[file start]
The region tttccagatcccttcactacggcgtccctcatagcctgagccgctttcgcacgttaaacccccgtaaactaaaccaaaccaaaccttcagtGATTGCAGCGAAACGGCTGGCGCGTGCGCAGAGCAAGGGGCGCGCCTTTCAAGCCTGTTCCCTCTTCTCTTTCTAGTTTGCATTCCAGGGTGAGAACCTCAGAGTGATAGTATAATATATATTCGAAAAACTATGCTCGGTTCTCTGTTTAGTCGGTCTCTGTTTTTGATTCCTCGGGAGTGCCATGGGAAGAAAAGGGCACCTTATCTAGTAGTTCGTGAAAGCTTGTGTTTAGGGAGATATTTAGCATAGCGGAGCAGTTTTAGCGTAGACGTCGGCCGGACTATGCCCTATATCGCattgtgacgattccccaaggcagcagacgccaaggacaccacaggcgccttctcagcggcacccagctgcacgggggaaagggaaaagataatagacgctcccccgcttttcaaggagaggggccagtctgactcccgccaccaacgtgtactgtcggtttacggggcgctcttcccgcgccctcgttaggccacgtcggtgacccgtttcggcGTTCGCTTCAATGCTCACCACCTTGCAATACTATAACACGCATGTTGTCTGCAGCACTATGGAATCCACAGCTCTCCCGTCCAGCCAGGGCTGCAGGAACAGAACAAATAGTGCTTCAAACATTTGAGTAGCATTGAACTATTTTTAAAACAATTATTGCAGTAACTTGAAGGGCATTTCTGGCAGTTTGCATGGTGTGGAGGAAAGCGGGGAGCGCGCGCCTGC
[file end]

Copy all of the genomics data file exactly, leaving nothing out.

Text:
The region tttccagatcccttcactacggcgtccctcatagcctgagccgctttcgcacgttaaacccccgtaaactaaaccaaaccaaaccttcagtGATTGCAGCGAAACGGCTGGCGCGTGCGCAGAGCAAGGGGCGCGCCTTTCAAGCCTGTTCCCTCTTCTCTTTCTAGTTTGCATTCCAGGGTGAGAACCTCAGAGTGATAGTATAATATATATTCGAAAAACTATGCTCGGTTCTCTGTTTAGTCGGTCTCTGTTTTTGATTCCTCGGGAGTGCCATGGGAAGAAAAGGGCACCTTATCTAGTAGTTCGTGAAAGCTTGTGTTTAGGGAGATATTTAGCATAGCGGAGCAGTTTTAGCGTAGACGTCGGCCGGACTATGCCCTATATCGCattgtgacgattccccaaggcagcagacgccaaggacaccacaggcgccttctcagcggcacccagctgcacgggggaaagggaaaagataatagacgctcccccgcttttcaaggagaggggccagtctgactcccgccaccaacgtgtactgtcggtttacggggcgctcttcccgcgccctcgttaggccacgtcggtgacccgtttcggcGTTCGCTTCAATGCTCACCACCTTGCAATACTATAACACGCATGTTGTCTGCAGCACTATGGAATCCACAGCTCTCCCGTCCAGCCAGGGCTGCAGGAACAGAACAAATAGTGCTTCAAACATTTGAGTAGCATTGAACTATTTTTAAAACAATTATTGCAGTAACTTGAAGGGCATTTCTGGCAGTTTGCATGGTGTGGAGGAAAGCGGGGAGCGCGCGCCTGC